Abstracts / International Journal of Infectious Diseases 53S (2016) 4–163
a growing number of initiatives are focusing on the role of data sharing under these circumstances. Methods & Materials: In this contribution, I am reviewing existing efforts around data sharing in recent public health emergencies from around the globe, focusing on cases where emerging diseases played a major role, as in the ongoing Zika virus outbreak. The underlying project is conducted by way of open notebook science that can be followed and contributed to via https://github.com/Daniel-Mietchen/datascience/blob/master/ emergency-response.md. Results: Data sharing can increase the speed of responses to emerging diseases. It may also affect the quality, the nature or the range of the responses and other variables. Conversely, a lack of adequate data sharing may pose a considerable barrier to effective responses. Conclusion: Data sharing is becoming an important aspect of responses to public health emergencies, and strategies for communicating outbreaks and emerging diseases are evolving around this notion, complementing traditional means of research and public health communication with faster, more transparent, more collaborative and more responsive channels. http://dx.doi.org/10.1016/j.ijid.2016.11.096 18.001 The global virome project P. Daszak a,∗ , D. Carroll b,∗ , N. Wolfe c , J. Mazet d a
EcoHealth Alliance, New York, NY/US USAID, Pandemic Inﬂuenza and Other Emerging Threats Unit, Washington, DC/US c Metabiota, San Francisco, CA/US d UC Davis, One Health Institute, Davis, CA/US b
The frequency of pandemics is increasing, driven by rapid demographic and environmental change and globalized trade and travel. Viruses of animal origin are a particular threat and have caused a series of signiﬁcant recent outbreaks (e.g. SARS, pandemic inﬂuenza, MERS, Ebola and Zika). Recent work suggests only an estimated 1% of viral threats have been identiﬁed and fewer have had vaccines or counter measures developed. In the future, we will witness spillover from a pool of more than 500,000 currently unknown viruses into human populations. We need to be better informed about these threats to improve preparedness and reduce response times and associated costs. Here, we discuss the scientiﬁc and economic rationale, governance and technical framework for a global initiative to identify and characterize every signiﬁcant viral threat available for spillover from animal reservoirs. We propose that such a step toward ending the pandemic era is achievable over the next ten years at a cost of less than $3.5 billion, and can be scaled up from current projects in a way that will provide rapid beneﬁts to global health. http://dx.doi.org/10.1016/j.ijid.2016.11.097
19.002 Resistance of Streptococcus pneumoniae in Jordanian pediatric carriers, 2015-2016 A. Al-Lahham a,∗ , N. Khanfar b a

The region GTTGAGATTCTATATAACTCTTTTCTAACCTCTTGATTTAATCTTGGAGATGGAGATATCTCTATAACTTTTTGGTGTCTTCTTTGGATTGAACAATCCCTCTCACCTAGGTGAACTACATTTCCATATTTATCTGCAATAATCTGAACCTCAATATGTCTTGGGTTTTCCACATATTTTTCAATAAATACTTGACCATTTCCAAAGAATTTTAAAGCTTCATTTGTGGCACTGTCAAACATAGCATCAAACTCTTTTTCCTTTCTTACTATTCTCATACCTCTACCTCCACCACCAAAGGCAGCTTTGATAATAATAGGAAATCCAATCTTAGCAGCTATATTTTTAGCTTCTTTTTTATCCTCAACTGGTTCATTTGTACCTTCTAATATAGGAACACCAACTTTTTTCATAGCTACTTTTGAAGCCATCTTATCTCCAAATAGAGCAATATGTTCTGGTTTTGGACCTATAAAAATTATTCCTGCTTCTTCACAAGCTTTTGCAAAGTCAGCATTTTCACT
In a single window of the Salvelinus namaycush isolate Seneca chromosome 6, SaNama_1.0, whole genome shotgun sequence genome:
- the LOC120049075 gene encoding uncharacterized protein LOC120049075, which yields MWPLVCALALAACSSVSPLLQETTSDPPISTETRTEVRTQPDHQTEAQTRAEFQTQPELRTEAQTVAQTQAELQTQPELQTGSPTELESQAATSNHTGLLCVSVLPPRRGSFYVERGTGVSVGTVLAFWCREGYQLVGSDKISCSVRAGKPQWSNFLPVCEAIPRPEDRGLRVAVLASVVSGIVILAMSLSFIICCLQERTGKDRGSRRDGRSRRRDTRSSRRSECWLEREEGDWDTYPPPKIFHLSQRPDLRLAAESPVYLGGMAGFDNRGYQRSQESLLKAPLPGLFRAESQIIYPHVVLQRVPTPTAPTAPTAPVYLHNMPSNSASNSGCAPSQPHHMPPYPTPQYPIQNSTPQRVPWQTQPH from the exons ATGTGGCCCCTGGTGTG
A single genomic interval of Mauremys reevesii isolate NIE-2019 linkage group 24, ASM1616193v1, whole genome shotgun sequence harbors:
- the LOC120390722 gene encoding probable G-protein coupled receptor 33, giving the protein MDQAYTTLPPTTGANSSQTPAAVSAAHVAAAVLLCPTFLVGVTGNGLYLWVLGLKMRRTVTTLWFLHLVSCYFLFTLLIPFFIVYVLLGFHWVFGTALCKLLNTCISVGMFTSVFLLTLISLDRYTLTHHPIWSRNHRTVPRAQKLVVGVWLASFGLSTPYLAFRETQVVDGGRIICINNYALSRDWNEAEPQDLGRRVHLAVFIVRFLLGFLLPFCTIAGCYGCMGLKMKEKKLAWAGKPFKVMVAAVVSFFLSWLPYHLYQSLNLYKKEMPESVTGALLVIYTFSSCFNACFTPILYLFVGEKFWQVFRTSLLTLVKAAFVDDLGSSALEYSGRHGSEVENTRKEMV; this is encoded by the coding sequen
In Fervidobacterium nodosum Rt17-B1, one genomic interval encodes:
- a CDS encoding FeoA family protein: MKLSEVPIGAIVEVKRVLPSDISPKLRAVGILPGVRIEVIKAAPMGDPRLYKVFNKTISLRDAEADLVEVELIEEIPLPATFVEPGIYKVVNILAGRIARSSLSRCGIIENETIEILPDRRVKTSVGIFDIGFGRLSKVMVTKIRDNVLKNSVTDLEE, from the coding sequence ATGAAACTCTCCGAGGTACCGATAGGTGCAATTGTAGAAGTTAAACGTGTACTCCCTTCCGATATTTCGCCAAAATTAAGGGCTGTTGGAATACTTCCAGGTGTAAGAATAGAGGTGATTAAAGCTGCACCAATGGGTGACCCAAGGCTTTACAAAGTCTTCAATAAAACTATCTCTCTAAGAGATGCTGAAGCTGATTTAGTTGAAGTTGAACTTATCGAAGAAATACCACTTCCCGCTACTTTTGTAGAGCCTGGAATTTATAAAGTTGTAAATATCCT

German Jordanian University, School of Applied Medical Sciences, Biomedical Engineering, Amman/JO b Private Pediatric Clinic, Amman/JO Purpose: Streptococcus pneumoniae is one of the leading causes of death which disseminates through colonizers to cause seriousnfections. In Jordan, children are majority where colonizers with this bacteria can disseminate and cause infections. Determine pneumococcal carriage rate, resistance, serotype distribution and coverage of pneumococcal Conjugate Vaccines (PCVs) from children attending daily care centers in Jordan. Methods & Materials: Nasopharyngeal swabs were taken from 279 healthy Jordanian children from the capital Amman (n=114) and from Madaba (n=165) with age from 2 to 144 months. Swabs were cultivated and the suspected alpha hemolytic isolates were tested for Optochin sensitivity and bile solubility for identiﬁcation. Isolates were analyzed for antimicrobial susceptibility, serotyping using the Neufeld Quellung method. Results: Total pneumococcal carriage in Amman and Madaba was 14.0% and 41.2%, respectively. Coverage of PCV7, PCV10 and PCV13 in Amman was 6.3%, 6.3% and 12.5%; whereas in Madaba was 48.5%, 48.5% and 58.8%, respectively. 55 (48.2%) cases taken from Amman were vaccinated between 1-3 PCV injections. Coverage of Multiresistant isolates by PCV7 and PCV13 in Amman and Madaba was 14.3%, 28.6% and 59.5%, 78.4% for Madaba. Rate of carriage for cases below 4 months of age was 60% and can all be covered by the PCV. Carriage in Amman and Madaba was highest in age group 2-6 M (40%) in Amman and 25-36 M (57.1%) in Madaba. Resistance rates in Amman and Madaba was: Penicillin (87.5%; 98.5%), clarithromycin (62.5%; 58.7%), clindamycin (25%; 35.3%), trimethoprim-sulfamethoxazole (32.2%; 52.9%), tetracycline (44%; 55.9%). Multiresistance in Amman and Madaba was 43.8% and 54.4%. 52 isolates were macrolide resistant in both cities, where 63.6% and 36.4% were M-phenotype and cMLSB for Amman and 41.5% and 58.5% for Madaba. Predominant serotypes were 11A (12.5%) and 9N (12.5%) in Amman and for Madaba 23F (16.2%), 19F (11.8%) and 6B (11.8%). Conclusion: There was a signiﬁcant differences in carriage, but the resistance is high. Localizing speciﬁc serotypes is recommended for be better control with the available PCVs. http://dx.doi.org/10.1016/j.ijid.2016.11.098 19.004 Plasmid-mediated colistin-resistance in Escherichia coli isolated from poultry and broiler meat in Austria in 2016 F. Allerberger a,∗ , G. Weissensteiner a , B. Springer a , C. Schlagenhaufen a , H. Lassnig a , W. Ruppitsch b , S. Jelovcan a a
Austrian Agency for Health and Food Safety (AGES), National Reference Laboratory for Antimicrobial Resistance, Graz/AT b Austrian Agency for Health and Food Safety (AGES), Vienna/AT Purpose: Colistin is regarded as a last line defence against infections caused by multidrug-resistant Gram-negative bacteria.